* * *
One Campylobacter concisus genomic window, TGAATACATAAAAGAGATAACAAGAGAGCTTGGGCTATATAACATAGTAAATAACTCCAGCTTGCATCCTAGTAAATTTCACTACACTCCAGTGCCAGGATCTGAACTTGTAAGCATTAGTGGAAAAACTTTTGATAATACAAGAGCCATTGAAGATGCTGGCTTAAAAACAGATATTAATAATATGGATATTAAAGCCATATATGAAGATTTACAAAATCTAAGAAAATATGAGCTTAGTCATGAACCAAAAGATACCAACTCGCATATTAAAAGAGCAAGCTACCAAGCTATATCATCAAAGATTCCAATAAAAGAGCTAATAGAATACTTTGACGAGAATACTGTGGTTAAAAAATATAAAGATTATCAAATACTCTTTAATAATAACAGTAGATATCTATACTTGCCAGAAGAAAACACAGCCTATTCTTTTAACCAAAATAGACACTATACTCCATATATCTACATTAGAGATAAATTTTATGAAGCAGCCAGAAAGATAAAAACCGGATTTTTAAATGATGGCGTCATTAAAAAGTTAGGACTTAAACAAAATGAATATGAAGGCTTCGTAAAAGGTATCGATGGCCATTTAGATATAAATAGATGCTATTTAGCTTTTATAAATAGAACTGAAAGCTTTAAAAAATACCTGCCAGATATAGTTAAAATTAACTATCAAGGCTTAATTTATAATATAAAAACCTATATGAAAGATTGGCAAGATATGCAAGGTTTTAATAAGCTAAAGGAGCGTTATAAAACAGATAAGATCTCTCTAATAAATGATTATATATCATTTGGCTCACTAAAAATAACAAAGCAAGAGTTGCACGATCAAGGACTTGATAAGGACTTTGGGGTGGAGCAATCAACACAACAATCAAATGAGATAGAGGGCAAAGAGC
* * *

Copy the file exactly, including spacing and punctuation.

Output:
One Campylobacter concisus genomic window, TGAATACATAAAAGAGATAACAAGAGAGCTTGGGCTATATAACATAGTAAATAACTCCAGCTTGCATCCTAGTAAATTTCACTACACTCCAGTGCCAGGATCTGAACTTGTAAGCATTAGTGGAAAAACTTTTGATAATACAAGAGCCATTGAAGATGCTGGCTTAAAAACAGATATTAATAATATGGATATTAAAGCCATATATGAAGATTTACAAAATCTAAGAAAATATGAGCTTAGTCATGAACCAAAAGATACCAACTCGCATATTAAAAGAGCAAGCTACCAAGCTATATCATCAAAGATTCCAATAAAAGAGCTAATAGAATACTTTGACGAGAATACTGTGGTTAAAAAATATAAAGATTATCAAATACTCTTTAATAATAACAGTAGATATCTATACTTGCCAGAAGAAAACACAGCCTATTCTTTTAACCAAAATAGACACTATACTCCATATATCTACATTAGAGATAAATTTTATGAAGCAGCCAGAAAGATAAAAACCGGATTTTTAAATGATGGCGTCATTAAAAAGTTAGGACTTAAACAAAATGAATATGAAGGCTTCGTAAAAGGTATCGATGGCCATTTAGATATAAATAGATGCTATTTAGCTTTTATAAATAGAACTGAAAGCTTTAAAAAATACCTGCCAGATATAGTTAAAATTAACTATCAAGGCTTAATTTATAATATAAAAACCTATATGAAAGATTGGCAAGATATGCAAGGTTTTAATAAGCTAAAGGAGCGTTATAAAACAGATAAGATCTCTCTAATAAATGATTATATATCATTTGGCTCACTAAAAATAACAAAGCAAGAGTTGCACGATCAAGGACTTGATAAGGACTTTGGGGTGGAGCAATCAACACAACAATCAAATGAGATAGAGGGCAAAGAGC